The home was well managed. People and relatives were complimentary about the home and felt the registered manager was open and approachable. A quality assurance process was in place. People, relatives and staff were regularly consulted about the quality of the care and support through surveys and meetings.

For more details, please see the full report which is on the CQC website at

Rating at last inspection

The last rating for this service was good (published 5 July 2017).

Why we inspected

This was a planned inspection based on the previous rating.

Follow up

We will continue to monitor information we receive about the service until we return to visit as per our re-inspection programme. If we receive any concerning information we may inspect sooner.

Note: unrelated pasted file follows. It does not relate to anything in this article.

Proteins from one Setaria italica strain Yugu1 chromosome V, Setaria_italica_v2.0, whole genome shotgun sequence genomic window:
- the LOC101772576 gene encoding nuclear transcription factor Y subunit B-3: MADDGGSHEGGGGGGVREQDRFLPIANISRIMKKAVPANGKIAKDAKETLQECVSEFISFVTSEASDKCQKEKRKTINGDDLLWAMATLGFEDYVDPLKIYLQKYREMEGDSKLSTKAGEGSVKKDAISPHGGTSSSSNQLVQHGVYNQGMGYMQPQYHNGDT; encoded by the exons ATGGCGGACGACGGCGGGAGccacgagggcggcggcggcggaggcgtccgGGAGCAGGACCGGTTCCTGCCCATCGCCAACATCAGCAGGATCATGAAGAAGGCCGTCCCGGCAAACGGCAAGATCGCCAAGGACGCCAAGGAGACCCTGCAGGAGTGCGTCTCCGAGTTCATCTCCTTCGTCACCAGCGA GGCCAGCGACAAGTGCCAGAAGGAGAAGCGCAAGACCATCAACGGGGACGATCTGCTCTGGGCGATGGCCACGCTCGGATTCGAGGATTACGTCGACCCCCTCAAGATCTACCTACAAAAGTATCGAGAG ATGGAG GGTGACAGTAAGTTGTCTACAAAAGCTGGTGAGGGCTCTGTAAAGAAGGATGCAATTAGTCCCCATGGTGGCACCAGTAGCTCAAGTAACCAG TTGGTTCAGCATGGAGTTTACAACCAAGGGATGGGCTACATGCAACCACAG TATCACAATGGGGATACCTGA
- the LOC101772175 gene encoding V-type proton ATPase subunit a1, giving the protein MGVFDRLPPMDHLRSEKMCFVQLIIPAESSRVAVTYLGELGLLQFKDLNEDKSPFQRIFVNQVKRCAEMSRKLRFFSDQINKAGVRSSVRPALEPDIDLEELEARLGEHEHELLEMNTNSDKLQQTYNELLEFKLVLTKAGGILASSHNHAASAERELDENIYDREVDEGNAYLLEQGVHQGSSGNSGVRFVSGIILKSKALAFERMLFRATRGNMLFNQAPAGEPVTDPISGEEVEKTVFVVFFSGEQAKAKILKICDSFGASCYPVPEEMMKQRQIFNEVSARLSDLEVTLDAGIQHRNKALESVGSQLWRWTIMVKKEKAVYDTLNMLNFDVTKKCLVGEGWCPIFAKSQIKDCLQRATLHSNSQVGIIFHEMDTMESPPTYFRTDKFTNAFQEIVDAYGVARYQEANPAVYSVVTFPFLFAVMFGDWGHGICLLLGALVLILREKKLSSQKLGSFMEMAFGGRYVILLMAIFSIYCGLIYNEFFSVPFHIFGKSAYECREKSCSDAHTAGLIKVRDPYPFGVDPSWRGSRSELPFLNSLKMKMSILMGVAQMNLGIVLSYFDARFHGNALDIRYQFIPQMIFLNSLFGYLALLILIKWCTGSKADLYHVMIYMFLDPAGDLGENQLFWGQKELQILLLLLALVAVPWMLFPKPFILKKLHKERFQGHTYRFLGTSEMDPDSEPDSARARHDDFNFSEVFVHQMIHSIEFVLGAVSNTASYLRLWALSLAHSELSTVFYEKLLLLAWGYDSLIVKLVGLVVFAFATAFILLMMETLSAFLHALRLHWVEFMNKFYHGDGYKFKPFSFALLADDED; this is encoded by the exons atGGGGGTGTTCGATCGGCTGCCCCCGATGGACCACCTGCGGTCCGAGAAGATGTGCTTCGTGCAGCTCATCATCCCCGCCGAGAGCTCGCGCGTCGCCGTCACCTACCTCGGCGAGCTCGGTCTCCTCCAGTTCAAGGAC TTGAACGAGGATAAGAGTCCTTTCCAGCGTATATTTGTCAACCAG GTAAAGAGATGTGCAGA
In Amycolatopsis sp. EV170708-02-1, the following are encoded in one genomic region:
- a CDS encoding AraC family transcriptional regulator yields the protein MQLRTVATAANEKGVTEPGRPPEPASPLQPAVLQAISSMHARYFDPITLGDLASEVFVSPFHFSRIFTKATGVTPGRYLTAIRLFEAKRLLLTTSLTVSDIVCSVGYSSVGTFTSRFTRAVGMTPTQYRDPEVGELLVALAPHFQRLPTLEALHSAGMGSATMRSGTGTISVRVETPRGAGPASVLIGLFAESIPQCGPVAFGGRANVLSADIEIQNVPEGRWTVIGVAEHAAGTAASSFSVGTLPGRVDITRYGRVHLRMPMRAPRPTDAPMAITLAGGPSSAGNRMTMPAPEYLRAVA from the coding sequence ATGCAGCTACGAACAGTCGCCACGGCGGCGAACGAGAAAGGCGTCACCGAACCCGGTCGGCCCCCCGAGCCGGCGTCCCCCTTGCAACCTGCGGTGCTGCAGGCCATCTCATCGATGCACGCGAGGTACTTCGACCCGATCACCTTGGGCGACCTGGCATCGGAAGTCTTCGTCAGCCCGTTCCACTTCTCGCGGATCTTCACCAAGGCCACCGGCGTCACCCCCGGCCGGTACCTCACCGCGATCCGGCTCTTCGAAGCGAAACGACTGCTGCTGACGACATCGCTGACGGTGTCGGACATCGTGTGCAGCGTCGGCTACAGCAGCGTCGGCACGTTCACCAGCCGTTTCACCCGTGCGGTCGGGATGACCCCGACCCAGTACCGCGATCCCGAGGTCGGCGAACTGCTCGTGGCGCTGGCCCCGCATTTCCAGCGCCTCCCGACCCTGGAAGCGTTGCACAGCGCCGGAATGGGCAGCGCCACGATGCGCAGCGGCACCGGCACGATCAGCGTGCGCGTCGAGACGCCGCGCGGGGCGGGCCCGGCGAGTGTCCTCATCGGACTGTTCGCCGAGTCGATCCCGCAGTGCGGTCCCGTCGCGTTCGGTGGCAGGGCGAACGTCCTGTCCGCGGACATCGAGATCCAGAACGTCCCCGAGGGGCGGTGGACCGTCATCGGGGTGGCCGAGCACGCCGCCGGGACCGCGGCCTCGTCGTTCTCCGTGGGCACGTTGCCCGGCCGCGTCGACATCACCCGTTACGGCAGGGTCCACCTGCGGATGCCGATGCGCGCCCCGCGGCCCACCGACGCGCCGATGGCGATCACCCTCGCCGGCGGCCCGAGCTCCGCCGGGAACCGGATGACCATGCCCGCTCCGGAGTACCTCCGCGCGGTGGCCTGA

Inspection carried out on 15 June 2017

During a routine inspection

This was an unannounced inspection carried out on 15 June 2017.

We last inspected Marquis Court in April 2016. At that inspection we found the service was in breach of its legal requirements with regard to regulations 12 and 17 of the Health and Social Care Act 2008 (Regulated Activities) Regulations 2014. This was because people were at risk of unsafe care and treatment, records did not accurately reflect people's care and support needs and audits were not effective. At this inspection we found that sufficient action had been taken in all the required areas to make sure the relevant legal requirements were met.

Marquis Court is registered to provide accommodation for personal and nursing care to a maximum of 47 older people, including people who live with dementia or a dementia related condition. Nursing care is not provided. There were currently 46 people living at the service.

A registered manager was in post. A registered manager is a person who has registered with the Care Quality Commission to manage the service. Like registered providers, they are ‘registered persons’. Registered persons have legal responsibility for meeting the requirements in the Health and Social Care Act 2008 and associated Regulations about how the service is run.